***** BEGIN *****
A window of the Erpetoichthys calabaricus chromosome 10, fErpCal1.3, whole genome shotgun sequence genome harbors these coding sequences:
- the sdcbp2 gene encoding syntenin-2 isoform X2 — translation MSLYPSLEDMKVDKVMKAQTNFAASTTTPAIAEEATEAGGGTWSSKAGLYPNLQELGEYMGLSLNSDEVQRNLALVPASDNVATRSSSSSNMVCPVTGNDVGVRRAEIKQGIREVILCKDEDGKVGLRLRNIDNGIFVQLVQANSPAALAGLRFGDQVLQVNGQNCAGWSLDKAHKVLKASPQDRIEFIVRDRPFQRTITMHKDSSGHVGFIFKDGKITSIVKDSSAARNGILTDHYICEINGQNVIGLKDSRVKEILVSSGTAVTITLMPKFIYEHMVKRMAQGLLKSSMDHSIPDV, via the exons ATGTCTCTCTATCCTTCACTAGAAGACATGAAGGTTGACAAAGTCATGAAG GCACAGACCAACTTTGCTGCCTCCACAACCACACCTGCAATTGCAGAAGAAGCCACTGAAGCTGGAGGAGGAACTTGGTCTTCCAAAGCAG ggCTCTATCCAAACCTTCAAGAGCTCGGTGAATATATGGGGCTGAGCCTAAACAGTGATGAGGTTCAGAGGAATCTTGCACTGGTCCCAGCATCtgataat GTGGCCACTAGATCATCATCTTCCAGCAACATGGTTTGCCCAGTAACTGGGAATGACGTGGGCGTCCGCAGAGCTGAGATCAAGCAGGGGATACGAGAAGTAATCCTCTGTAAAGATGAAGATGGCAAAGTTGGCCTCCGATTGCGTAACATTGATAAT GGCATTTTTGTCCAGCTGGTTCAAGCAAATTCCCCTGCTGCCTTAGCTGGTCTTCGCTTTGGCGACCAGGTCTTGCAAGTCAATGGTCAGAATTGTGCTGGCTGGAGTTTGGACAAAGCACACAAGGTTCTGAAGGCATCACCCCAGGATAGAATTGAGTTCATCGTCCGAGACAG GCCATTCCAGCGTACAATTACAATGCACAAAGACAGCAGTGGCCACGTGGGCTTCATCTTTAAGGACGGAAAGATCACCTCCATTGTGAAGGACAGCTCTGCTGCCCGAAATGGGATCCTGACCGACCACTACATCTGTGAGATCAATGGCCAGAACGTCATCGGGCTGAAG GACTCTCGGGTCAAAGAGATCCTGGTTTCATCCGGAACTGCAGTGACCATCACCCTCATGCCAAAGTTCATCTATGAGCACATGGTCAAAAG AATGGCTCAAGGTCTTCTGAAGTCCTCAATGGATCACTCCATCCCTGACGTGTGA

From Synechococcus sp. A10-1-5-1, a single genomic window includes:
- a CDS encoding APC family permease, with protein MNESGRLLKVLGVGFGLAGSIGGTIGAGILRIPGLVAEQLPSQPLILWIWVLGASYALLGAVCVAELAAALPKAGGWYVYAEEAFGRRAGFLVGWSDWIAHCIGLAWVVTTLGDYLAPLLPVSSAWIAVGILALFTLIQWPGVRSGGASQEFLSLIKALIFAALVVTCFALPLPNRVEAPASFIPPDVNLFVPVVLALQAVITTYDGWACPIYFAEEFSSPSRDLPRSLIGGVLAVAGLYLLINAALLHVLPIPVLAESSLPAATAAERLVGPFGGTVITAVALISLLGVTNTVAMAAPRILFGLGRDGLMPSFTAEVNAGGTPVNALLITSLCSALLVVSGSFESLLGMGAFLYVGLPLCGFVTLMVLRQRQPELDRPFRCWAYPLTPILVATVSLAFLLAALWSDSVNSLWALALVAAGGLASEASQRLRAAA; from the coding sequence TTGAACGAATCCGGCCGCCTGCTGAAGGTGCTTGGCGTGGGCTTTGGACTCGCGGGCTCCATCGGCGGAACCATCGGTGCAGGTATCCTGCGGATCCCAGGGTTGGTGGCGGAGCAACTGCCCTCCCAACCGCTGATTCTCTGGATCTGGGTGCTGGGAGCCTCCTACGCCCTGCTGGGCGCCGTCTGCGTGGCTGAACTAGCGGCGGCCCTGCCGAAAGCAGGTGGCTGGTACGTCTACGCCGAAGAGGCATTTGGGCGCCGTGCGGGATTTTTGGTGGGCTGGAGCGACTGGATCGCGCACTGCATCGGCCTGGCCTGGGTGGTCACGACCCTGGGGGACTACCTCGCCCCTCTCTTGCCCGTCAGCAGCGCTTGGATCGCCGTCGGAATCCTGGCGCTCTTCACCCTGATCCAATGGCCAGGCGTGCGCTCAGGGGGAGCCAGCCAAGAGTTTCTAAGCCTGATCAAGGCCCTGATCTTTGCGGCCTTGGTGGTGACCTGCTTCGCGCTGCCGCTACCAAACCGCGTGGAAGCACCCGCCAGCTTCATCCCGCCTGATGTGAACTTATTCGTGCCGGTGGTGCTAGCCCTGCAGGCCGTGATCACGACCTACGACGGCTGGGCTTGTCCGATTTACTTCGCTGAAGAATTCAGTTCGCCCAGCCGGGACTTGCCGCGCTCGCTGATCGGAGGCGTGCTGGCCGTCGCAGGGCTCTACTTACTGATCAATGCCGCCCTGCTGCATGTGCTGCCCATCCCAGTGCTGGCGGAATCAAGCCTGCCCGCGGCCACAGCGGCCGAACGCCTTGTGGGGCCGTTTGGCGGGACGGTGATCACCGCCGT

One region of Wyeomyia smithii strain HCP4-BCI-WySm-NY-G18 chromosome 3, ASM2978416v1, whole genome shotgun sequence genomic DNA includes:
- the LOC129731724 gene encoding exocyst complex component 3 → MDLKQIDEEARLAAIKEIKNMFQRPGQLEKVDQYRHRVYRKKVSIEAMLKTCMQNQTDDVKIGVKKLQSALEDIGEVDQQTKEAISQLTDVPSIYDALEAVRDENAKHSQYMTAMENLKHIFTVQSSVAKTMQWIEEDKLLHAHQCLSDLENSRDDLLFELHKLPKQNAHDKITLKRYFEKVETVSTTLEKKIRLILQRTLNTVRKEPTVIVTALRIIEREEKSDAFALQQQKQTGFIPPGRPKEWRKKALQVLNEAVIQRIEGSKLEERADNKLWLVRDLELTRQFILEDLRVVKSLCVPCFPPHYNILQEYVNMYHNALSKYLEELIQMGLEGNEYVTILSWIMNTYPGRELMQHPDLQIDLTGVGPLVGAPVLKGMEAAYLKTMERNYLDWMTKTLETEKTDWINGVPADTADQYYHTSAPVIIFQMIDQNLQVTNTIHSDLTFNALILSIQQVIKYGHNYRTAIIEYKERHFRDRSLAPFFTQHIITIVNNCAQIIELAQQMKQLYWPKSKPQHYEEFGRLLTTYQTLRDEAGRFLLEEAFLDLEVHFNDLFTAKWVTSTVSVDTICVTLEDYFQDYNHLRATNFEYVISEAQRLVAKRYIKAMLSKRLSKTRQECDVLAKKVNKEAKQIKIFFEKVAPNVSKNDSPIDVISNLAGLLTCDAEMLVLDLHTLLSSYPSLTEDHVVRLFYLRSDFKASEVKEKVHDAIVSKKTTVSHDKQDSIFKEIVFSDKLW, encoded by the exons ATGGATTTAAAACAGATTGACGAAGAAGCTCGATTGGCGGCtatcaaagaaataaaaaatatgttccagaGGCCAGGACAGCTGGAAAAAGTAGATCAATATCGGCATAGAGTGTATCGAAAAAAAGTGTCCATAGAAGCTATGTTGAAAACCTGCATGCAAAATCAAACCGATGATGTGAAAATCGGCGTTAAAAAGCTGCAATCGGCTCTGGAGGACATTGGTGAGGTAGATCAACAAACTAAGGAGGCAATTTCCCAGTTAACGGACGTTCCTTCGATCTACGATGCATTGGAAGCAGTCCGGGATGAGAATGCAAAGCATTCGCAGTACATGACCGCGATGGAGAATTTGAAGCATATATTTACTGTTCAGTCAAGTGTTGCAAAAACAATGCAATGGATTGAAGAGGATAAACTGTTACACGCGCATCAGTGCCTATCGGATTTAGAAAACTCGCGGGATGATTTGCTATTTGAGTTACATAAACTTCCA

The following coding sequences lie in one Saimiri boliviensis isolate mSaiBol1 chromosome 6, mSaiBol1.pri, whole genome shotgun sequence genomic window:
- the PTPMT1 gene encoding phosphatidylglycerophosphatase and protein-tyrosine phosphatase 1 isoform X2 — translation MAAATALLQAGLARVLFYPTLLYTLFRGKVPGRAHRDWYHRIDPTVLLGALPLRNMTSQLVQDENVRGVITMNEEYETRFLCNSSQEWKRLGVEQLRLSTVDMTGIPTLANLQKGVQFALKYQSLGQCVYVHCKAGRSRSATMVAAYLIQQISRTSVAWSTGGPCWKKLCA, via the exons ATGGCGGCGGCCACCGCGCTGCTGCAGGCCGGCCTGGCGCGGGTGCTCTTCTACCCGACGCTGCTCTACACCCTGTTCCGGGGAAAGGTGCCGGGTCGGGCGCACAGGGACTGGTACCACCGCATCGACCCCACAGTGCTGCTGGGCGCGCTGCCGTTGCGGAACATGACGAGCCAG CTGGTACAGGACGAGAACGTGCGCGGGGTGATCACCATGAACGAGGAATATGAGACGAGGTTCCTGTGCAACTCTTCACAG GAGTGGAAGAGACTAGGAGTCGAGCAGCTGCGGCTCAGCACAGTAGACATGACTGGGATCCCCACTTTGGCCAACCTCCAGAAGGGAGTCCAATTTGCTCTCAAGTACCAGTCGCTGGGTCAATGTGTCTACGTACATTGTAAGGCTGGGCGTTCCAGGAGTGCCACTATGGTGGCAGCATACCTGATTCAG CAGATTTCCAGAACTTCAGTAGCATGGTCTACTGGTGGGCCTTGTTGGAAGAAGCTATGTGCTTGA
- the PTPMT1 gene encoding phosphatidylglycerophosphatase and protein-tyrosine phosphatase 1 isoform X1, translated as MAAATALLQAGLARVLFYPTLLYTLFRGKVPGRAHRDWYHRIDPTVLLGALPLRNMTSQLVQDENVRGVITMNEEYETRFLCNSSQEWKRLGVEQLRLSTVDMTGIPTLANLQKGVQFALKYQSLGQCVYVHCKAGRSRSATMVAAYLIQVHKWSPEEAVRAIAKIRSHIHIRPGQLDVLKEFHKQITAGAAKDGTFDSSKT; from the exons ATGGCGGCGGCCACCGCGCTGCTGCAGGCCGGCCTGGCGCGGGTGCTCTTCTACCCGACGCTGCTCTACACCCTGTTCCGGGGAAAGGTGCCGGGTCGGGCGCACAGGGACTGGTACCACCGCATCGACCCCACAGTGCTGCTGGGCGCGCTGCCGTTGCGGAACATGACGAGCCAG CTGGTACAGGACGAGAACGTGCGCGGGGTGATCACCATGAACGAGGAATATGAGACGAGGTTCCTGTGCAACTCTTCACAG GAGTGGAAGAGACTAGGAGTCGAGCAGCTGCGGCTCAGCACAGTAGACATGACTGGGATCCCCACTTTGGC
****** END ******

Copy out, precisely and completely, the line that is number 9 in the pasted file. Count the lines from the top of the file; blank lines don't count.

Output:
- the PTPMT1 gene encoding phosphatidylglycerophosphatase and protein-tyrosine phosphatase 1 isoform X1, translated as MAAATALLQAGLARVLFYPTLLYTLFRGKVPGRAHRDWYHRIDPTVLLGALPLRNMTSQLVQDENVRGVITMNEEYETRFLCNSSQEWKRLGVEQLRLSTVDMTGIPTLANLQKGVQFALKYQSLGQCVYVHCKAGRSRSATMVAAYLIQVHKWSPEEAVRAIAKIRSHIHIRPGQLDVLKEFHKQITAGAAKDGTFDSSKT; from the exons ATGGCGGCGGCCACCGCGCTGCTGCAGGCCGGCCTGGCGCGGGTGCTCTTCTACCCGACGCTGCTCTACACCCTGTTCCGGGGAAAGGTGCCGGGTCGGGCGCACAGGGACTGGTACCACCGCATCGACCCCACAGTGCTGCTGGGCGCGCTGCCGTTGCGGAACATGACGAGCCAG CTGGTACAGGACGAGAACGTGCGCGGGGTGATCACCATGAACGAGGAATATGAGACGAGGTTCCTGTGCAACTCTTCACAG GAGTGGAAGAGACTAGGAGTCGAGCAGCTGCGGCTCAGCACAGTAGACATGACTGGGATCCCCACTTTGGC